Boston Police Patrolmen's Association: Defunding Police Movement 'A Foolish Argument'

WBZ-TV political analyst Jon Keller talks to Boston Police Patrolmen's Association president Larry Calderone.

Video Transcript

JON KELLER: Welcome back to our conversation about police and policing here in the city of Boston and elsewhere with the president of the Boston Police Patrolmen's Association, Larry Calderone. And Larry, we hear frequent calls to, quote, "defund the police." Some activists believe that's a bad term, and they argue that what it really means or what it should mean is reallocating certain resources to free cops from having to be psychiatrists and social workers. Others clearly do want to punish police financially for perceived excesses in the work they do. What's your response to both of those camps?

LARRY CALDERONE: Well, first off, the defund the police rhetoric that's been out there for the last year, it was simple. And I'm going to direct this at our own city council here because they're the ones that fund the Patrolmen's Association and first responders in Boston. It's very easy to jump on a platform that's nationally raised to defund the police, but look what it's done across the country. Look what's happening in Portland, and look what's happening in Minnesota.

Defund the police, it's a foolish argument. I'm walking the streets and I visit the stations and I talk to the community at community events. I'm yet to receive one citizen to tell me that they want to defund the police, to tell me that they don't want police in their neighborhoods. If anything, I'm hearing they want more police officers. They want to see them on more corners and more playgrounds, in our schools, protecting our young ones.

This defund the police is-- again, it's a popular rhetoric for the council to jump on, especially the ones that are running for mayor this coming November. But the reality is, the general public, the taxpayers in Boston, we want to feel safe. And Boston's one of the safest cities in the country, and it's not by accident. It's by the hard work that the men and women of the police department do day and night.

JON KELLER: How about this concept of replacing-- having certain calls, mental distress calls, as so many of them are these days, handled by specially-trained social workers? There are programs like that already up and running. How about the idea of expanding that? And also, there have been calls for removing police officers from schools and having similar, you know, civilian replacements. What are your thoughts on those two areas?

LARRY CALDERONE: Well, first off, if there's any way to make the job of a police officer easier or better, we're 100% behind it. The EMS division of the Patrolmen's Association the emergency responders for EMS in Boston. We work hand in hand with one another. If the Department sees fit to take their cue, like other departments across the country, and hire more clinicians and social workers that will work hand in hand with both EMS and the police department, we're all for it. I think it's a great idea.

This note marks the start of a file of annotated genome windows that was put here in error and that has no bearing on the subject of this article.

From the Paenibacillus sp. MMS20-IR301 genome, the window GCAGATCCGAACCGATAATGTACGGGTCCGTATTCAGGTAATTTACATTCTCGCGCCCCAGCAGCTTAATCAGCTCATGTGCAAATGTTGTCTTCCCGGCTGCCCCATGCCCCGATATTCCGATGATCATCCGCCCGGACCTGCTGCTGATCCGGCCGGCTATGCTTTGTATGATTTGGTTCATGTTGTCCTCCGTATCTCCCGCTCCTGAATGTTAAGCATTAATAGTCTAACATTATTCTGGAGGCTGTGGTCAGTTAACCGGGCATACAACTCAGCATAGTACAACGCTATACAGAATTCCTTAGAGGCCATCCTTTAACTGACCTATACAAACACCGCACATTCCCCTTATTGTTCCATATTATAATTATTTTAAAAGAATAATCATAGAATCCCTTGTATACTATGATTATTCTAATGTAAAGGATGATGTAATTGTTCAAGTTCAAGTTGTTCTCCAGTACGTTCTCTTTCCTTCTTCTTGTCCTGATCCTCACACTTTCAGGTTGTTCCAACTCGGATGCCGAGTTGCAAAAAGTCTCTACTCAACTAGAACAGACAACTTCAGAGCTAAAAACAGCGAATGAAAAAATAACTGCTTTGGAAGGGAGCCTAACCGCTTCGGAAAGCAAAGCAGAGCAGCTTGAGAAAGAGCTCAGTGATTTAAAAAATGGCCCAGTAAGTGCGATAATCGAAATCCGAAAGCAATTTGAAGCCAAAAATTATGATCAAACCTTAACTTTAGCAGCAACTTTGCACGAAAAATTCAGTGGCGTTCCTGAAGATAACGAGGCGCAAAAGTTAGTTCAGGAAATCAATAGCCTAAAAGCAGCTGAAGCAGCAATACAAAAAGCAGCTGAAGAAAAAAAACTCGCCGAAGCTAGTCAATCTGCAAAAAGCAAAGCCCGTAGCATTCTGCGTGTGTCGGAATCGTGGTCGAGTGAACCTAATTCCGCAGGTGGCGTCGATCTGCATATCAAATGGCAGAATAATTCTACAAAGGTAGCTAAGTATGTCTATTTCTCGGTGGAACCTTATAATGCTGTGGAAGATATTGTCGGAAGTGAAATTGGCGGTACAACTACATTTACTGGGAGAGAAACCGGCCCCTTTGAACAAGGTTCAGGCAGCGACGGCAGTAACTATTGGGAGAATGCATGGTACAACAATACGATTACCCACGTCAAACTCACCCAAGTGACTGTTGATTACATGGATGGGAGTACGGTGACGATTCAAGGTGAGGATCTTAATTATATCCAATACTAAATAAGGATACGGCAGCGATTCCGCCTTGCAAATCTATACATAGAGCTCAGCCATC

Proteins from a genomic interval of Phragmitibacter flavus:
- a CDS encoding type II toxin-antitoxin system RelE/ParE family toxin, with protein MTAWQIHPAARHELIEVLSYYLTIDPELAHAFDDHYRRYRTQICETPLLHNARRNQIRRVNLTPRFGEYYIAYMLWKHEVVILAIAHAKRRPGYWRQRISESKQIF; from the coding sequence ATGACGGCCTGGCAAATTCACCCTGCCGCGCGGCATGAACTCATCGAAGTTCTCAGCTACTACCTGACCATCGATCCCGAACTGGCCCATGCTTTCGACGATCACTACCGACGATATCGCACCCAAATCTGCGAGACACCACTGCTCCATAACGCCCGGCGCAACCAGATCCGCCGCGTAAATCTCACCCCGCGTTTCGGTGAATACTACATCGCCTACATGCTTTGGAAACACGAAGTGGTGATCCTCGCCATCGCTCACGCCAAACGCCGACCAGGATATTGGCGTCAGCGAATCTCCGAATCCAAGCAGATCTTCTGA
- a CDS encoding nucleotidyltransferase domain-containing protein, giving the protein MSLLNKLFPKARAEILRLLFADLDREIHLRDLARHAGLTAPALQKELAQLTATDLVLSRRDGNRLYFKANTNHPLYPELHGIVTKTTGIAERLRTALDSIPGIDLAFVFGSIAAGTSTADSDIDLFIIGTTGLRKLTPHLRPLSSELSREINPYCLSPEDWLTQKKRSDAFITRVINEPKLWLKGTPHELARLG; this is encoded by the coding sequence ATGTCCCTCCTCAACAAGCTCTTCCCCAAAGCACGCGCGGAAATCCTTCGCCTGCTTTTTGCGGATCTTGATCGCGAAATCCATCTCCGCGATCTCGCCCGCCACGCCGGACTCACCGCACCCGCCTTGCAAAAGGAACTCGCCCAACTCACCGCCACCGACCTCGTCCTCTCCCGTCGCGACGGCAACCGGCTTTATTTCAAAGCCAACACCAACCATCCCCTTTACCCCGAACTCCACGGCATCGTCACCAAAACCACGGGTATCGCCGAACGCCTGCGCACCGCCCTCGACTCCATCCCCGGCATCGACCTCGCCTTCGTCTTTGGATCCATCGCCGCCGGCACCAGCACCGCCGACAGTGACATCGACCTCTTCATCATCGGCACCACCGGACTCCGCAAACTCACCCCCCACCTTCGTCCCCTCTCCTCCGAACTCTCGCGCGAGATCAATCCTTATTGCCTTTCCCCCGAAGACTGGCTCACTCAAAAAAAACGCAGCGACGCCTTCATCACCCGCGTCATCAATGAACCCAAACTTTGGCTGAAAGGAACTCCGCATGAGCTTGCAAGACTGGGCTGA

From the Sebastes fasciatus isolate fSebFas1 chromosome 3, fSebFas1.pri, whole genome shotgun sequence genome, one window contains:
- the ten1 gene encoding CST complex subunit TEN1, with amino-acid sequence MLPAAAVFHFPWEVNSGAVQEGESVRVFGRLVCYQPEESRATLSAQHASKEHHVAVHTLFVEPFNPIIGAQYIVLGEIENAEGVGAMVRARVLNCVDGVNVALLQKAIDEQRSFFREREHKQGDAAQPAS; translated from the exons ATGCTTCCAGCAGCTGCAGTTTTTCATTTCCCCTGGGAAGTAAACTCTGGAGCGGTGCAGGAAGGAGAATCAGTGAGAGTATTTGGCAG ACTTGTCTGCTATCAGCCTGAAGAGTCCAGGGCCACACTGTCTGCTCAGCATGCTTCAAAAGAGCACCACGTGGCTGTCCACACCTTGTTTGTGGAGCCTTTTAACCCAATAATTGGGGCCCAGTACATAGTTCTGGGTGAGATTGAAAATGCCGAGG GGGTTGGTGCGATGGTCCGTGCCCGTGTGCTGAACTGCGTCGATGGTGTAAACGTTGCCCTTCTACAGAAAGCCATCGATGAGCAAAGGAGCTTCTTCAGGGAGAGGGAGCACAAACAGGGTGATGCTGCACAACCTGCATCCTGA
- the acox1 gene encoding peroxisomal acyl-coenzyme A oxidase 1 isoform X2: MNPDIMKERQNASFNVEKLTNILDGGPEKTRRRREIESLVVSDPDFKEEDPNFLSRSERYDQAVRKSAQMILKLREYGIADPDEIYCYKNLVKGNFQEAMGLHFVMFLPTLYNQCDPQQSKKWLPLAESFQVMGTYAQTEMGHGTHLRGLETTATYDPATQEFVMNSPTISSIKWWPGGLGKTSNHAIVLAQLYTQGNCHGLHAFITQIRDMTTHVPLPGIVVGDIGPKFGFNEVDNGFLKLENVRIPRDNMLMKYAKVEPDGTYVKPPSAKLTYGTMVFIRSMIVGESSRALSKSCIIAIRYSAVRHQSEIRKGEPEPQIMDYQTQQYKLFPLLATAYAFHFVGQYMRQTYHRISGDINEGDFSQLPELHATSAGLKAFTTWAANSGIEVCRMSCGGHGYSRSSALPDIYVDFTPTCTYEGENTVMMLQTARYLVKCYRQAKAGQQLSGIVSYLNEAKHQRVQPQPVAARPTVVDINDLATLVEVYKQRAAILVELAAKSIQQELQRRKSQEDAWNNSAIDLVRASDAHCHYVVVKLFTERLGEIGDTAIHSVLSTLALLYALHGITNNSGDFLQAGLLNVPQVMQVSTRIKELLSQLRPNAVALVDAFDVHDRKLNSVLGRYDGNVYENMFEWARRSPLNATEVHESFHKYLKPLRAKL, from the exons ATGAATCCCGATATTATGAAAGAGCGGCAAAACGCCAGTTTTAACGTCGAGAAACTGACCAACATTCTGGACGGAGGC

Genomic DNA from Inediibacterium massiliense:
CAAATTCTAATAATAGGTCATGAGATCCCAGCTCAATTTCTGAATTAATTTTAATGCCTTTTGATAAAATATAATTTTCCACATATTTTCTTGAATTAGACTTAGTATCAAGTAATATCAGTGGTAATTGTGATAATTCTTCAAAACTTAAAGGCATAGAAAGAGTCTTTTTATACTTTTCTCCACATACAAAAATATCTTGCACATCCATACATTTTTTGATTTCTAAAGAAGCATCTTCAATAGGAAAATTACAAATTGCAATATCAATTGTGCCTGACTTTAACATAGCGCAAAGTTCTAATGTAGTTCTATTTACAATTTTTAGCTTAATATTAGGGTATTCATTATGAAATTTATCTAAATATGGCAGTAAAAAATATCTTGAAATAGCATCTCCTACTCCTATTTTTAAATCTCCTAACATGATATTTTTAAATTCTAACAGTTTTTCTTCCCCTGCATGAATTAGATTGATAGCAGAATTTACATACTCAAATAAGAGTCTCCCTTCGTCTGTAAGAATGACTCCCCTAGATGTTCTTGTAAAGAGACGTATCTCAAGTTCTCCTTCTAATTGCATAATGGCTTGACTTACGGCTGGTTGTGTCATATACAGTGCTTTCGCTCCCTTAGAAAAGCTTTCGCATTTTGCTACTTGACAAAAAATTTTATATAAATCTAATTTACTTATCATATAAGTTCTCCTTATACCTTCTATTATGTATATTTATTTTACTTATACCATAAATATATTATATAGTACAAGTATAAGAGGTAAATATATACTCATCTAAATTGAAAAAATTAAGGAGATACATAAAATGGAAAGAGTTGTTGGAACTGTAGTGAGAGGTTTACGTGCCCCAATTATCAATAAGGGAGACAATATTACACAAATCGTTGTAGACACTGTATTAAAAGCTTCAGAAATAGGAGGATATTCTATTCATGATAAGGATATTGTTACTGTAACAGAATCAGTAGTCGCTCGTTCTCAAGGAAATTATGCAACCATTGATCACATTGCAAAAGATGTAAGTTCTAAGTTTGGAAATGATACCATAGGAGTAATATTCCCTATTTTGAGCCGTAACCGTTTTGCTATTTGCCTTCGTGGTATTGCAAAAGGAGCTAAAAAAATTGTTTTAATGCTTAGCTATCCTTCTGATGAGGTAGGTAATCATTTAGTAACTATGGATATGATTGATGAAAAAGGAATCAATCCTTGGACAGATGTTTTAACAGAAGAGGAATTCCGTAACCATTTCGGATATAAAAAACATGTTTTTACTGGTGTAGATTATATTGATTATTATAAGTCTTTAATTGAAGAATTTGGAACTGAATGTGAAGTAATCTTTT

However, the concept of taking police officers out of the response to 911 calls for a mentally-ill person, it's outrageous. If anything, we should be sending the police, EMS, and the clinician together to respond to these individuals as an organized group. That's something that we can grasp.

Because the reality is, someone that's suffering from mental illness, when their family member or someone is calling 911, the social work, the clinician, EMS, they don't want to go to those calls. And that's something that's not being reported out there. They don't want to go alone. They do want to be at the forefront, they do want to answer those calls for service, but they want the police officers in the background responding with them in case it gets out of hand.

The reality is, Jon, if someone's suffering from mental illness, you don't know what they're going to do. They might be sensitive in their approach and soften their approach in your initial response and then become extremely violent at the snap of a finger. And that's what the police officer is there to do, is to keep the peace and protect everybody, not just the person suffering from mental illness, but the first responders, the clinicians, the social workers, the EMTs that are on scene. That requires police response, and that requires response at the same time, not several minutes later when things have already got out of control.

JON KELLER: Thank you for your time today.

LARRY CALDERONE: Thank you very much for having me, Jon. Any time you want me on here-- I have a lot more to say. The men and women of the Boston Police Patrolmen's Association, again, they're working hard day and night. And I know that-- I know you're out of time, but I just want to touch on this quickly.

We-- you've talked about defunding and allocating money. There is some rhetoric out there pointing fingers at police officers for the money that they are making. But truth be told, we're short 400 to 500 police officers in my career. The reason that these officers are working 75 hours a week and making the money that's being reported is because we don't have enough help. And that needs to be addressed because the men and women are working themselves to death.

JON KELLER: Thank you. That's Larry Calderone, president of the Boston Police Patrolmen's Association. Thanks for joining us. Now, back over to my colleagues for more WBC News.